22° halo – St. Petersburg display of June 18, 1790

Lowitz’s drawing was made June 18, 1790. The especially unusual features are the two arcs here colored red that extend from the parhelic circle to join the faint 22° halo. These “Lowitz arcs” can be simulated by plate crystals that take a range of orientations about a horizontal axis passing through diametrically opposite prism edges.lowitz

22° halo - St. Petersburg display of June 18, 1790 1

The HALO simulation is in two halves. The left hand simulates the display using conventionally oriented plate crystals, singly oriented columns and poorly oriented crystals. It also included plate crystals with Lowitz orientations. “Lowitz arcs” are visible below and above the parhelic circle but Lowitz did not report the latter.

The HALO simulation in two halvesAn alternative explanation of Lowitz’s observation, suggested by Tape, is in the right hand simulation. This replaced the Lowitz oriented plates with Parry oriented column crystals. The resultant upper and lower suncave Parry arcs touch the circumscribed halo rather than the 22° halo but the display then only uses known crystal orientations. The heavy circle at the base of Lowitz’s drawing could be the lower sunvex Parry arc, faintly visible in the right-hand simulation.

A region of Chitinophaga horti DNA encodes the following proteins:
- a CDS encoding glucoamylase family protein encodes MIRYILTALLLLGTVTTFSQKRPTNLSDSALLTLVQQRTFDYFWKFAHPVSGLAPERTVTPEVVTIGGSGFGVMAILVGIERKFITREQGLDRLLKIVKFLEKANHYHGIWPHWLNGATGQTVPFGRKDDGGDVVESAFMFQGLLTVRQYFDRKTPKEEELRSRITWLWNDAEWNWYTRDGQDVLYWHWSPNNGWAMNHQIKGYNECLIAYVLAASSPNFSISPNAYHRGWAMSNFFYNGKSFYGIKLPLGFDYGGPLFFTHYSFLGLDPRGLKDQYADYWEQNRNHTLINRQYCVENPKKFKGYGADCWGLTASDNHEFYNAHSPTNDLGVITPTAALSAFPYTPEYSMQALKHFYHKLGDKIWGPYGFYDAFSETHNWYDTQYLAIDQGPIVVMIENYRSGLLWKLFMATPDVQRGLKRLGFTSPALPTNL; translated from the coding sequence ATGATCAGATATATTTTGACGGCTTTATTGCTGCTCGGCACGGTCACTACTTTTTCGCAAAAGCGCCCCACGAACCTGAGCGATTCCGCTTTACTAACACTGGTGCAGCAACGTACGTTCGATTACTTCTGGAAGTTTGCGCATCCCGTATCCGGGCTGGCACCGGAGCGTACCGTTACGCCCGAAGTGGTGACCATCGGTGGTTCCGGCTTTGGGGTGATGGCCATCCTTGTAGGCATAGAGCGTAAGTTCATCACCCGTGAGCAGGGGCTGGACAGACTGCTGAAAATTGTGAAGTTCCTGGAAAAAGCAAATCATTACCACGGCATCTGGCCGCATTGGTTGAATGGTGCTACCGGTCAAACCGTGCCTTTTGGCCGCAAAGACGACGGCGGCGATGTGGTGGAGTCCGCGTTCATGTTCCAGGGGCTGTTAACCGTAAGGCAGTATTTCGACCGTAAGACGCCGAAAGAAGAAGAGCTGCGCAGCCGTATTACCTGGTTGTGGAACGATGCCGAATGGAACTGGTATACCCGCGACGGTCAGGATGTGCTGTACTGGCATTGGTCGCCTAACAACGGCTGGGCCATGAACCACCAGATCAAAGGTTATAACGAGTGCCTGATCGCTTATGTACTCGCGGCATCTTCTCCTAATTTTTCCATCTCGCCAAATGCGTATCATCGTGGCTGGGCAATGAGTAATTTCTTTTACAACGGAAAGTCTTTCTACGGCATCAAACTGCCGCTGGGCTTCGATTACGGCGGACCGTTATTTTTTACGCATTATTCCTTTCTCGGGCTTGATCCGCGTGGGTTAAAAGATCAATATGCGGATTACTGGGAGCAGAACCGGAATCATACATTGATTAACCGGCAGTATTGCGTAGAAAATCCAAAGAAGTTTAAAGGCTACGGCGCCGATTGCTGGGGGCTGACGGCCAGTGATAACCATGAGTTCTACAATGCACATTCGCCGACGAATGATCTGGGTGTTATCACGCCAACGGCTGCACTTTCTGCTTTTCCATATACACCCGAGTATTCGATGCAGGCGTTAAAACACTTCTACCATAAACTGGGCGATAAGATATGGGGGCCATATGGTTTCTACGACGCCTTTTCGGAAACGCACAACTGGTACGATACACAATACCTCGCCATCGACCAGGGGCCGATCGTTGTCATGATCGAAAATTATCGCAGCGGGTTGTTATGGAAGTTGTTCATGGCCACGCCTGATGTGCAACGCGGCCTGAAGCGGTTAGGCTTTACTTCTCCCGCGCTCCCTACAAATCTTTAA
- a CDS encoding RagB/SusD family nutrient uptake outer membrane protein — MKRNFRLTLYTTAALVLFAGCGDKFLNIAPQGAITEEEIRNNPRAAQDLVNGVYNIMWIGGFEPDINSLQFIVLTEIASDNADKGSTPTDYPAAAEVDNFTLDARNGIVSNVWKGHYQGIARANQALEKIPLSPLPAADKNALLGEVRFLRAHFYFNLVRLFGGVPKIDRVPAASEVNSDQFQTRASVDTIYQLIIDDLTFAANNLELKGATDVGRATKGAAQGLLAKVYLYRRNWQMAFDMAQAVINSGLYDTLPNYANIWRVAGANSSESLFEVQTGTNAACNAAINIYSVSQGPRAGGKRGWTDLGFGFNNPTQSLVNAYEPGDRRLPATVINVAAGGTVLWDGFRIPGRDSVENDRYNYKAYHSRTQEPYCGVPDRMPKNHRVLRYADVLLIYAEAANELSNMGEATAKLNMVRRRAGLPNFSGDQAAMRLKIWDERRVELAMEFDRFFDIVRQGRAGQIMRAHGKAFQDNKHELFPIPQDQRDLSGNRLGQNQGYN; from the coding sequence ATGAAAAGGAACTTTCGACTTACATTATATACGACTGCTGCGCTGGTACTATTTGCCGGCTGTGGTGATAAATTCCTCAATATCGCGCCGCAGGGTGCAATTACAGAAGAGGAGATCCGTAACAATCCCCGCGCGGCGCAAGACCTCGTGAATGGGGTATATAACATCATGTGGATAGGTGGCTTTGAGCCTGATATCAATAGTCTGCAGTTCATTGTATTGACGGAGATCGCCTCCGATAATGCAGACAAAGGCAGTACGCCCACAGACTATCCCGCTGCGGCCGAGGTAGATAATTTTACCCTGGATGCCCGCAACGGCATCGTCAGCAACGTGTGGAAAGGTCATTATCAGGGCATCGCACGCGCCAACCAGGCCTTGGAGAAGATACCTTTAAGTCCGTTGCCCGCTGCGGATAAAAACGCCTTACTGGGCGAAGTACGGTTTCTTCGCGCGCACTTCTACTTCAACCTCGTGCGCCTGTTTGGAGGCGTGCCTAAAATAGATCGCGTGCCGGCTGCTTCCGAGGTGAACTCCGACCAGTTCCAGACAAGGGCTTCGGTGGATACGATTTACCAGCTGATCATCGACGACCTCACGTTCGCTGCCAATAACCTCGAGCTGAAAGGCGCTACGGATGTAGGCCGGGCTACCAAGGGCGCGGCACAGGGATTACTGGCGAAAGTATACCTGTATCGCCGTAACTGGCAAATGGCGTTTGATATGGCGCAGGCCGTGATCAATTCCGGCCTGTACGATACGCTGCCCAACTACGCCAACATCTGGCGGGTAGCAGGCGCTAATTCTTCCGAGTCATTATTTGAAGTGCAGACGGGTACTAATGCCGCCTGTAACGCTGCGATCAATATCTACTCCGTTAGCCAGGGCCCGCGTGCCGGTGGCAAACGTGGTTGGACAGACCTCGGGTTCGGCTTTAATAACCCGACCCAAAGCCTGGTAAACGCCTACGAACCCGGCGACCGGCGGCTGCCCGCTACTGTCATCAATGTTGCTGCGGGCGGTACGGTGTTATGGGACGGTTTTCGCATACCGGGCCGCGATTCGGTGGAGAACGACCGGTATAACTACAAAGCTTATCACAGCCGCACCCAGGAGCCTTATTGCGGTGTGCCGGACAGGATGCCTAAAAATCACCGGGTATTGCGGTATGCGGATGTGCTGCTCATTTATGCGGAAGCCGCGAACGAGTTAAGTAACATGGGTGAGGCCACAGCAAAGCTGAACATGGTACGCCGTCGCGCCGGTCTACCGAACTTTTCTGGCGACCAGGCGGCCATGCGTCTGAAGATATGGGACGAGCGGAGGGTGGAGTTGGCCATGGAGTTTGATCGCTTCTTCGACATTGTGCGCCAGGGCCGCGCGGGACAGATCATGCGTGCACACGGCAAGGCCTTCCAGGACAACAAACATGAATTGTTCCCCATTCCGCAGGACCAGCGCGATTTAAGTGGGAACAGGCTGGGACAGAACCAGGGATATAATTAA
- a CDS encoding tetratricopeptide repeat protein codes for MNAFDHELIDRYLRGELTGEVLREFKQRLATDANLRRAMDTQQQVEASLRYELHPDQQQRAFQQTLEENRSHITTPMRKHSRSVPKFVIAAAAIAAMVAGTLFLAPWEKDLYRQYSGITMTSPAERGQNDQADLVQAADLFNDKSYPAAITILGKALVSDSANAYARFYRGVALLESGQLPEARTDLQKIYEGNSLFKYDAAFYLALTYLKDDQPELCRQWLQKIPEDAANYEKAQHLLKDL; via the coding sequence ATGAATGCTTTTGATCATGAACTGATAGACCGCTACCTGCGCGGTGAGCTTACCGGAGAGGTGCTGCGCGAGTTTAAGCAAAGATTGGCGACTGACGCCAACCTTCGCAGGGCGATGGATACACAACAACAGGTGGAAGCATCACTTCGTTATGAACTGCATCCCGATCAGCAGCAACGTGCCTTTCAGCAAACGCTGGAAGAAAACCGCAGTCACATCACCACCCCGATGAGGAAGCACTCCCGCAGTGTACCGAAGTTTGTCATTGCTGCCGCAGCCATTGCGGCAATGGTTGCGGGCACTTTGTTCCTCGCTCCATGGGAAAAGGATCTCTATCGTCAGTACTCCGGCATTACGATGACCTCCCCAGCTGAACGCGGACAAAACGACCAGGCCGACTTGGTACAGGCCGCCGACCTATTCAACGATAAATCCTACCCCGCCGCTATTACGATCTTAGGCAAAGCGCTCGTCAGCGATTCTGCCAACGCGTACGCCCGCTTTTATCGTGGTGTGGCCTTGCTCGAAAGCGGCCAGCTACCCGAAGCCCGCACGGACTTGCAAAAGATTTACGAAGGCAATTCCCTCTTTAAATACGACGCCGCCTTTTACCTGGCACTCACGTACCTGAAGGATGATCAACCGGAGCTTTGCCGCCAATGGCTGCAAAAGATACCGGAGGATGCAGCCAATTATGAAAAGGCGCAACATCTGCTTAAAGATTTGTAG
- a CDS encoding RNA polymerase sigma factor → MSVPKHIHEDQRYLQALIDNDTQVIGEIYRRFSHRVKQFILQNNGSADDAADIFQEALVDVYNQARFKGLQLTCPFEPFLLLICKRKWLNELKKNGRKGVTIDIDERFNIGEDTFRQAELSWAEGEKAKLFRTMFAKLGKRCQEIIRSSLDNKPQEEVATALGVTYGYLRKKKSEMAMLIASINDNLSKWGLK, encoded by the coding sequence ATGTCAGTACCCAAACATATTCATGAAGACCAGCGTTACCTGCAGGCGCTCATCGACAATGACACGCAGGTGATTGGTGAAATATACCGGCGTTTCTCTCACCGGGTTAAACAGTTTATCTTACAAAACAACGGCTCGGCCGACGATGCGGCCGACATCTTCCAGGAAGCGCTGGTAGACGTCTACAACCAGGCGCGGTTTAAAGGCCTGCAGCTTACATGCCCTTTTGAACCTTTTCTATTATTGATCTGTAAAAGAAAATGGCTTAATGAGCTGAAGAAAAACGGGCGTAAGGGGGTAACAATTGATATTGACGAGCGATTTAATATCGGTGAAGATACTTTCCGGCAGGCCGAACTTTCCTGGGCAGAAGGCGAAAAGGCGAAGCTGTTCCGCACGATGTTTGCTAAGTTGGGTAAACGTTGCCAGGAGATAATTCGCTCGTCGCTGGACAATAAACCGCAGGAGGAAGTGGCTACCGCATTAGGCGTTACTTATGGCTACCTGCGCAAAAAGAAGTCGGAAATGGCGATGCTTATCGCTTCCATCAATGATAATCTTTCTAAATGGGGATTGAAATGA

Both simulations reproduce the other features shown in Lowitz’s drawing. Poorly oriented crystals produce the faint 22° and 46° circular halos. The bright parhelic circle, parhelia and 120° parhelia are produced by plate crystals. Horizontal column crystals are responsible for the bright circumscribed halo, the faint Wegener arcs extending away from the sun then intersecting the parhelic circle at the anthelic point and the infralateral arcs shown as heavy circles in the lower part of Lowitz’s drawing.

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